The real voting for the White House is now underway.
At 10 a.m. Monday, members of the Electoral College began casting their ballots in state capitals across the nation to make Donald Trump’s victory official. By 2 p.m., 30 states had voted so far, with no surprises in the balloting and Trump collecting 176 votes to Hillary Clinton’s 103.
The 538 men and women will be voting primarily in accordance with the results from November in their state. The electors, chosen by state parties of the candidate who carried each state, will convene in all 50 state capitals and the District of Columbia.
When all the votes were counted from November, the President-elect won 306 electoral votes to Clinton’s 232. It is expected that Trump will reach the 270 electoral votes needed to win the White House some time this afternoon.
While electors are technically chosen to independently cast their ballots for president, both precedent and, in most cases, state laws require them to abide by the people’s vote in each state.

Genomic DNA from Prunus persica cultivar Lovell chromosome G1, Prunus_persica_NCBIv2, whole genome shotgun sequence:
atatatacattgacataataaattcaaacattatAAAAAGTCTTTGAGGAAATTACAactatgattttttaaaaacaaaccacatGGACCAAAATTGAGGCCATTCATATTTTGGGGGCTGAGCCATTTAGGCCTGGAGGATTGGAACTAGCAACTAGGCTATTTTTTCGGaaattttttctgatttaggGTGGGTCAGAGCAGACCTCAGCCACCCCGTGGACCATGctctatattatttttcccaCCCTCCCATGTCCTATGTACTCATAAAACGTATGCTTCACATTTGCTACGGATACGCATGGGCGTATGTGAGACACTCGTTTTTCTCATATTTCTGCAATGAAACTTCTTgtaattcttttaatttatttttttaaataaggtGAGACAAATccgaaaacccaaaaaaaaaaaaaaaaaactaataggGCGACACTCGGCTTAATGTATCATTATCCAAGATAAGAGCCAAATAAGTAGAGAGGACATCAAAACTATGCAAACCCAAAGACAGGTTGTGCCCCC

After a fraught election, some have called on electors to vote against their state results. Heightening the tension in recent weeks has been that Clinton actually won the popular vote by about 3 million ballots nationwide — making Trump the worst-performing winner in the popular vote since 1876.
In Minnesota, one elector was disqualified after declaring he would vote for someone other than his state’s winner, Clinton. Under state law, he was replaced, and the alternate voted for Clinton.
Protests had popped up around the country Monday as frustrated Americans sought one last opportunity to stop the candidate they opposed.
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But mass defections of electors would be extremely unlikely.
Thirty-seven of Trump’s pledged 306 electors would have to vote against him, becoming so-called “faithless electors,” to keep him under the 270 threshold to become President. If Clinton were to reach 270 in that far-fetched scenario, she could become President. If no candidate reaches 270, the House of Representatives would hold a vote when Congress reconvenes in January.
There have been a handful faithless electors in past cycles, though never enough to change the outcome of the race. One Texas elector has said he will not vote for Trump.
Ohio Secretary of State Jon Husted, whose state was won by Trump, tweeted a picture of the ballot for electors in his state. It featured a ballot for Trump as President and Mike Pence as vice president.
Read more: CNN